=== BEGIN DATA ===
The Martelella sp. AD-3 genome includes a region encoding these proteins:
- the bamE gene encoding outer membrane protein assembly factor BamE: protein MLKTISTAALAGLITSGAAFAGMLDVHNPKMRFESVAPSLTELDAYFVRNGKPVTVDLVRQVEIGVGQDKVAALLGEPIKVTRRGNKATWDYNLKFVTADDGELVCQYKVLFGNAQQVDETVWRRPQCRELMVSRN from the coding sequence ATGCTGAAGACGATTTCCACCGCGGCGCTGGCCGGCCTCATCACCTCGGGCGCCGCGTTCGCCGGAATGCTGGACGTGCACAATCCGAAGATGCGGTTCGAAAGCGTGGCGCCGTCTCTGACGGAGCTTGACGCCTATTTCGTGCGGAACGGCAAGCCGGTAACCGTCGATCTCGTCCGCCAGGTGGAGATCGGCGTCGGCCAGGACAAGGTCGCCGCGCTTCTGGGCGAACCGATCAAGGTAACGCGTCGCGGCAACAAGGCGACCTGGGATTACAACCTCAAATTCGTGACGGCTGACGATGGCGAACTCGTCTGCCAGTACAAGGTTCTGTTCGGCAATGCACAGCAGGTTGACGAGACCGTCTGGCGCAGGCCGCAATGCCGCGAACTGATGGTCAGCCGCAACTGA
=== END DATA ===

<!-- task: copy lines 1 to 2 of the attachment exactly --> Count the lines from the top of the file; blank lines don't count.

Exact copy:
The Martelella sp. AD-3 genome includes a region encoding these proteins:
- the bamE gene encoding outer membrane protein assembly factor BamE: protein MLKTISTAALAGLITSGAAFAGMLDVHNPKMRFESVAPSLTELDAYFVRNGKPVTVDLVRQVEIGVGQDKVAALLGEPIKVTRRGNKATWDYNLKFVTADDGELVCQYKVLFGNAQQVDETVWRRPQCRELMVSRN from the coding sequence ATGCTGAAGACGATTTCCACCGCGGCGCTGGCCGGCCTCATCACCTCGGGCGCCGCGTTCGCCGGAATGCTGGACGTGCACAATCCGAAGATGCGGTTCGAAAGCGTGGCGCCGTCTCTGACGGAGCTTGACGCCTATTTCGTGCGGAACGGCAAGCCGGTAACCGTCGATCTCGTCCGCCAGGTGGAGATCGGCGTCGGCCAGGACAAGGTCGCCGCGCTTCTGGGCGAACCGATCAAGGTAACGCGTCGCGGCAACAAGGCGACCTGGGATTACAACCTCAAATTCGTGACGGCTGACGATGGCGAACTCGTCTGCCAGTACAAGGTTCTGTTCGGCAATGCACAGCAGGTTGACGAGACCGTCTGGCGCAGGCCGCAATGCCGCGAACTGATGGTCAGCCGCAACTGA